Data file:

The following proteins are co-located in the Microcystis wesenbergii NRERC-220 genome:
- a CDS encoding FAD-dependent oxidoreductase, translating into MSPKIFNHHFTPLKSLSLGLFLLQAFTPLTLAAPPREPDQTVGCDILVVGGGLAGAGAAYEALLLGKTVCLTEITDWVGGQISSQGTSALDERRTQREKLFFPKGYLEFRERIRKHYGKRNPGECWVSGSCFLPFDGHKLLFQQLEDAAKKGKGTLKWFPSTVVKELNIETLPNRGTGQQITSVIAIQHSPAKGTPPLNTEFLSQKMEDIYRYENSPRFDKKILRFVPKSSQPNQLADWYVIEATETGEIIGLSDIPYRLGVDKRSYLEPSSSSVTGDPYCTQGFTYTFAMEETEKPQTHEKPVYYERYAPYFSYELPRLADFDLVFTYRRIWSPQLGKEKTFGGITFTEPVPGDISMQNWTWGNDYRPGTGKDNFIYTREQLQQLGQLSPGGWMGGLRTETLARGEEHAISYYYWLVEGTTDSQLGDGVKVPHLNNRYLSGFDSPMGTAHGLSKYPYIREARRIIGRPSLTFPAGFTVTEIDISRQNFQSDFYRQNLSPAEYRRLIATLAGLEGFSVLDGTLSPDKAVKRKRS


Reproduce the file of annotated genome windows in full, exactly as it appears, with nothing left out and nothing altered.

The following proteins are co-located in the Microcystis wesenbergii NRERC-220 genome:
- a CDS encoding FAD-dependent oxidoreductase, translating into MSPKIFNHHFTPLKSLSLGLFLLQAFTPLTLAAPPREPDQTVGCDILVVGGGLAGAGAAYEALLLGKTVCLTEITDWVGGQISSQGTSALDERRTQREKLFFPKGYLEFRERIRKHYGKRNPGECWVSGSCFLPFDGHKLLFQQLEDAAKKGKGTLKWFPSTVVKELNIETLPNRGTGQQITSVIAIQHSPAKGTPPLNTEFLSQKMEDIYRYENSPRFDKKILRFVPKSSQPNQLADWYVIEATETGEIIGLSDIPYRLGVDKRSYLEPSSSSVTGDPYCTQGFTYTFAMEETEKPQTHEKPVYYERYAPYFSYELPRLADFDLVFTYRRIWSPQLGKEKTFGGITFTEPVPGDISMQNWTWGNDYRPGTGKDNFIYTREQLQQLGQLSPGGWMGGLRTETLARGEEHAISYYYWLVEGTTDSQLGDGVKVPHLNNRYLSGFDSPMGTAHGLSKYPYIREARRIIGRPSLTFPAGFTVTEIDISRQNFQSDFYRQNLSPAEYRRLIATLAGLEGFSVLDGTLSPDKAVKRKRS